The court finds that plaintiffs have sufficiently alleged that Smith Barney was a seller within the meaning of Section 12(2). See ¶ 92. As to the remaining defendants, plaintiffs have alleged that the individual defendants participated in activities conducted by all corporations, their officers and directors, prior to going public. See ¶¶ 77, 92(a)-(e). Plaintiffs allege that DH & S, along with the other defendants, "jointly finalized the Registration Statement and Prospectus and caused the Registration Statement to become effective as of June 4, 1987." ¶ 92(d). These allegations are not sufficient to establish that the remaining defendants were "sellers" within the meaning of Section 12. Instead plaintiffs must allege facts which demonstrate that defendants "solicited" the purchase of the securities at issue.

For these reasons, the court denies Smith Barney's motion to dismiss plaintiffs' sixth claim for relief (violation of Section 12(2)). The remaining defendants' motions to dismiss this claim for relief are granted.

D. Controlling Person Allegations

Sections 15 and 20 impose liability upon persons who control corporations committing violations of federal securities law. See 15 U.S.C. § 77o; 15 U.S.C. § 78t(a). The purpose of these sections is to impose liability on persons who might attempt to evade liability under common law principles utilizing "dummies" that would act in their place and under their control. See Paul F. Newton & Co. v. Texas Commerce Bank, 630 F.2d 1111, 1115-16 (5th Cir.1980). A controlling person is liable for the acts of another if the controlling person acted in bad faith and directly or indirectly induced the conduct which violates the securities law. Strong v. France, 474 F.2d 747, 752 (9th Cir.1973). A director is not automatically liable as a controlling person; there must be some showing of actual participation in the corporation's operation or some influence before the consequences of control may be imposed. Burgess v. Premier Corp., 727 F.2d 826, 832 (9th Cir.1984). Whether a defendant is a controlling person within the meaning of federal securities law is a question of fact. Hilgeman v. National Insurance Company of America, 547 F.2d 298, 302 (5th Cir.1977).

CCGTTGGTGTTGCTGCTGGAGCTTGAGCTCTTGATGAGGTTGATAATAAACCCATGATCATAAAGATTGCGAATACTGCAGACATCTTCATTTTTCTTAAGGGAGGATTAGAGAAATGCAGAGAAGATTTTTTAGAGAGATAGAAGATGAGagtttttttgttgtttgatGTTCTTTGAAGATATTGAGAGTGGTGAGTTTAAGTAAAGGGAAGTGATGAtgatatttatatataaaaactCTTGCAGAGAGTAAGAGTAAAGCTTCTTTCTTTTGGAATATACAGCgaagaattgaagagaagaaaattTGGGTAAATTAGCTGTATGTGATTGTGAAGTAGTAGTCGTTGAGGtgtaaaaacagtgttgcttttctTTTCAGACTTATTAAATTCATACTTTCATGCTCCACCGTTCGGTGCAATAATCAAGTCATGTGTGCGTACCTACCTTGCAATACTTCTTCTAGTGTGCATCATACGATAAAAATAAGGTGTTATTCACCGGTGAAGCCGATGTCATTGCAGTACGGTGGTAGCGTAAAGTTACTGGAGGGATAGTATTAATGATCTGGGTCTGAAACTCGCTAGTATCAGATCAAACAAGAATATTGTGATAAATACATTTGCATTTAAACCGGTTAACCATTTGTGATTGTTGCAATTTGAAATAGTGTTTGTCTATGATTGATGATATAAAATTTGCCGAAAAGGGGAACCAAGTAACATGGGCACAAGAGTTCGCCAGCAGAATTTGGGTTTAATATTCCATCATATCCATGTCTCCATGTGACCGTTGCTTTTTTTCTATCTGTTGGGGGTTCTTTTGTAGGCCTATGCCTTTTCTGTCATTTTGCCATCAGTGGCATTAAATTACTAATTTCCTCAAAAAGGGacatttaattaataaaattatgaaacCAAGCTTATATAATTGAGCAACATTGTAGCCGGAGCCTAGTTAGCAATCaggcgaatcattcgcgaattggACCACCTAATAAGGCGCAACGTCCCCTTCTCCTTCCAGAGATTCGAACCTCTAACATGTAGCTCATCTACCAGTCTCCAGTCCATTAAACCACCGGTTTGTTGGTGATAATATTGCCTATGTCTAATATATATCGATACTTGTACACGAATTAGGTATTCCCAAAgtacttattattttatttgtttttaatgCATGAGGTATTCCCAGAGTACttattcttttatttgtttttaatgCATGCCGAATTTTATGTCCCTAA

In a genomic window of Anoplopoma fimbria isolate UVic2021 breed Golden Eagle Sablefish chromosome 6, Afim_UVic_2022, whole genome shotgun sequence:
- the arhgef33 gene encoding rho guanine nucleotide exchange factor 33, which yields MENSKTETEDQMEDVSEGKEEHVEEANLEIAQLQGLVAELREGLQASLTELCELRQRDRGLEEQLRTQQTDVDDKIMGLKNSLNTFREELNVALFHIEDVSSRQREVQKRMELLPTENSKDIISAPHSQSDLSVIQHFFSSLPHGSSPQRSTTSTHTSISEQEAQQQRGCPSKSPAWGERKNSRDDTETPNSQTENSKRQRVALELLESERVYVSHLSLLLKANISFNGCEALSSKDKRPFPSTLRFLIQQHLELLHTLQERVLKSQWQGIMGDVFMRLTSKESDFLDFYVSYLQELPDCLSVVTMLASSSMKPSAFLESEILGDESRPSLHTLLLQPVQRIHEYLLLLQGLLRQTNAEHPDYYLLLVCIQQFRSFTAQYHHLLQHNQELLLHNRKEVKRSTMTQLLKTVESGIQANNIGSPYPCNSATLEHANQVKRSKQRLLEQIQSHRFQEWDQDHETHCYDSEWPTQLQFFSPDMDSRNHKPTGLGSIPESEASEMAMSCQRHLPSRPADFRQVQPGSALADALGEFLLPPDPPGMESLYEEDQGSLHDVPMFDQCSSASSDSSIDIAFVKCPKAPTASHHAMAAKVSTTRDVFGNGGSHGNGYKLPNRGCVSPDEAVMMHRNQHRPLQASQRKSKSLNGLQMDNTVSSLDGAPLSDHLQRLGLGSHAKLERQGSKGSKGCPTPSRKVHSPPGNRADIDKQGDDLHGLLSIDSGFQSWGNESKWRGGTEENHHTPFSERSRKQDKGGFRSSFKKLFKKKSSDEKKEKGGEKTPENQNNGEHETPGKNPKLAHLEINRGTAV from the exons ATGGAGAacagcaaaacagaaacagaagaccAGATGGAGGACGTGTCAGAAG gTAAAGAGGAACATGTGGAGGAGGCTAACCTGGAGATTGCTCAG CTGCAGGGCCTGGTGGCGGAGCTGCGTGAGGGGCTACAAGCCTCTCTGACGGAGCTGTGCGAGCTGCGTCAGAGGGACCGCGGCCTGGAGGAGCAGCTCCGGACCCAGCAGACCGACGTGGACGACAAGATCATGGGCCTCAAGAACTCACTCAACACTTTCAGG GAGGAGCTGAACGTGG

Plaintiffs allege that the individual defendants were controlling persons of WOW. ¶¶ 64, 95. To the extent that plaintiffs attempt to impose § 15 or § 20 liability on these defendants for alleged primary violations which this court has already dismissed under Rule 9(b) or 12(b) (6), the claims are dismissed. See The Limited, Inc. v. McCrory Corp., 645 F. Supp. 1038, 1046 (S.D.N.Y.1986). To the extent that plaintiffs seek to establish the defendants' liability for claims which the court has found to be viable, the court finds plaintiffs' allegations of control (e.g. ¶¶ 16, 64, 77, 92) to be adequate. Whether or not liability as a controlling person should be imposed cannot be otherwise resolved at the pleading stage.

For these reasons, the court grants Howenstine's and Margolis' motion to dismiss the second and seventh claims for relief (Sections 15 and 20) to the extent that secondary liability is premised on claims already dismissed in this order. To the extent that secondary liability is alleged for claims which survive this order, the motions are denied.

E. Negligent Misrepresentation Claim